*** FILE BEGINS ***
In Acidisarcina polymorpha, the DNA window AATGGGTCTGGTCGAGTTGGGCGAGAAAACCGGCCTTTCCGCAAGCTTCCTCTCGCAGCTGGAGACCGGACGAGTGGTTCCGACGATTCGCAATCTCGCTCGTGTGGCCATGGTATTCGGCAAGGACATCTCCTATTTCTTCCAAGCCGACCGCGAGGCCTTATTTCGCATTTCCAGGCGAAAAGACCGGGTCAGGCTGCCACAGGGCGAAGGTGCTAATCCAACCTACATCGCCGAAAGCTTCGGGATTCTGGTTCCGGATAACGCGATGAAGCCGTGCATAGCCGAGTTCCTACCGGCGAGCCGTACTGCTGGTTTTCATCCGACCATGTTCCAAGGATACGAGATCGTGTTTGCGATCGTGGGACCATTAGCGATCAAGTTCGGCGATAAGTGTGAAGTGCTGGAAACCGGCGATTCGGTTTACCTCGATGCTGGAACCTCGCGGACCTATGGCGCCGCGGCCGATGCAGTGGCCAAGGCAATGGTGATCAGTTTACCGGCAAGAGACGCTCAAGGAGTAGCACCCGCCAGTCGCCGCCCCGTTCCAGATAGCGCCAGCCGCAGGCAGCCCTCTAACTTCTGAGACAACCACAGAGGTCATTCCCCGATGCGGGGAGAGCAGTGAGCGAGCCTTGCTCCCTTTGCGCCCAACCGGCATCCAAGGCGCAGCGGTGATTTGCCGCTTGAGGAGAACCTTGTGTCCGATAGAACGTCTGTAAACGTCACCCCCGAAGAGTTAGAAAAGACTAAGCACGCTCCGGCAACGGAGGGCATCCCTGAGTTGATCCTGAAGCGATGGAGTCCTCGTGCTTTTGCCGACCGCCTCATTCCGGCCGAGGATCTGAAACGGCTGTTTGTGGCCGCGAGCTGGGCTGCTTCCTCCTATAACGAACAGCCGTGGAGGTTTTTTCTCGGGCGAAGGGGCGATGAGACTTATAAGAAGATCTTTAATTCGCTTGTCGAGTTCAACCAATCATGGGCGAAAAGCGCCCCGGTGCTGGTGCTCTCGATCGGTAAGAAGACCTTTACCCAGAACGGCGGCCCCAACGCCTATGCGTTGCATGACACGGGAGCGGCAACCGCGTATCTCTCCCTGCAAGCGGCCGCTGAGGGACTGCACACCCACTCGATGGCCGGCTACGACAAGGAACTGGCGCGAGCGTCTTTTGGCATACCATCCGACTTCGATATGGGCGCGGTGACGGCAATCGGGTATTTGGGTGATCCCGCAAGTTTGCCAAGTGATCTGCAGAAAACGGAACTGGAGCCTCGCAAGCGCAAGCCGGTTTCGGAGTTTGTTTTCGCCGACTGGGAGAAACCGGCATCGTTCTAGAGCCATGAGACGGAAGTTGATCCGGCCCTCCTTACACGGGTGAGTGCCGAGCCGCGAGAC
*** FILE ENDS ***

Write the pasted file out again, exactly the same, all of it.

In Acidisarcina polymorpha, the DNA window AATGGGTCTGGTCGAGTTGGGCGAGAAAACCGGCCTTTCCGCAAGCTTCCTCTCGCAGCTGGAGACCGGACGAGTGGTTCCGACGATTCGCAATCTCGCTCGTGTGGCCATGGTATTCGGCAAGGACATCTCCTATTTCTTCCAAGCCGACCGCGAGGCCTTATTTCGCATTTCCAGGCGAAAAGACCGGGTCAGGCTGCCACAGGGCGAAGGTGCTAATCCAACCTACATCGCCGAAAGCTTCGGGATTCTGGTTCCGGATAACGCGATGAAGCCGTGCATAGCCGAGTTCCTACCGGCGAGCCGTACTGCTGGTTTTCATCCGACCATGTTCCAAGGATACGAGATCGTGTTTGCGATCGTGGGACCATTAGCGATCAAGTTCGGCGATAAGTGTGAAGTGCTGGAAACCGGCGATTCGGTTTACCTCGATGCTGGAACCTCGCGGACCTATGGCGCCGCGGCCGATGCAGTGGCCAAGGCAATGGTGATCAGTTTACCGGCAAGAGACGCTCAAGGAGTAGCACCCGCCAGTCGCCGCCCCGTTCCAGATAGCGCCAGCCGCAGGCAGCCCTCTAACTTCTGAGACAACCACAGAGGTCATTCCCCGATGCGGGGAGAGCAGTGAGCGAGCCTTGCTCCCTTTGCGCCCAACCGGCATCCAAGGCGCAGCGGTGATTTGCCGCTTGAGGAGAACCTTGTGTCCGATAGAACGTCTGTAAACGTCACCCCCGAAGAGTTAGAAAAGACTAAGCACGCTCCGGCAACGGAGGGCATCCCTGAGTTGATCCTGAAGCGATGGAGTCCTCGTGCTTTTGCCGACCGCCTCATTCCGGCCGAGGATCTGAAACGGCTGTTTGTGGCCGCGAGCTGGGCTGCTTCCTCCTATAACGAACAGCCGTGGAGGTTTTTTCTCGGGCGAAGGGGCGATGAGACTTATAAGAAGATCTTTAATTCGCTTGTCGAGTTCAACCAATCATGGGCGAAAAGCGCCCCGGTGCTGGTGCTCTCGATCGGTAAGAAGACCTTTACCCAGAACGGCGGCCCCAACGCCTATGCGTTGCATGACACGGGAGCGGCAACCGCGTATCTCTCCCTGCAAGCGGCCGCTGAGGGACTGCACACCCACTCGATGGCCGGCTACGACAAGGAACTGGCGCGAGCGTCTTTTGGCATACCATCCGACTTCGATATGGGCGCGGTGACGGCAATCGGGTATTTGGGTGATCCCGCAAGTTTGCCAAGTGATCTGCAGAAAACGGAACTGGAGCCTCGCAAGCGCAAGCCGGTTTCGGAGTTTGTTTTCGCCGACTGGGAGAAACCGGCATCGTTCTAGAGCCATGAGACGGAAGTTGATCCGGCCCTCCTTACACGGGTGAGTGCCGAGCCGCGAGAC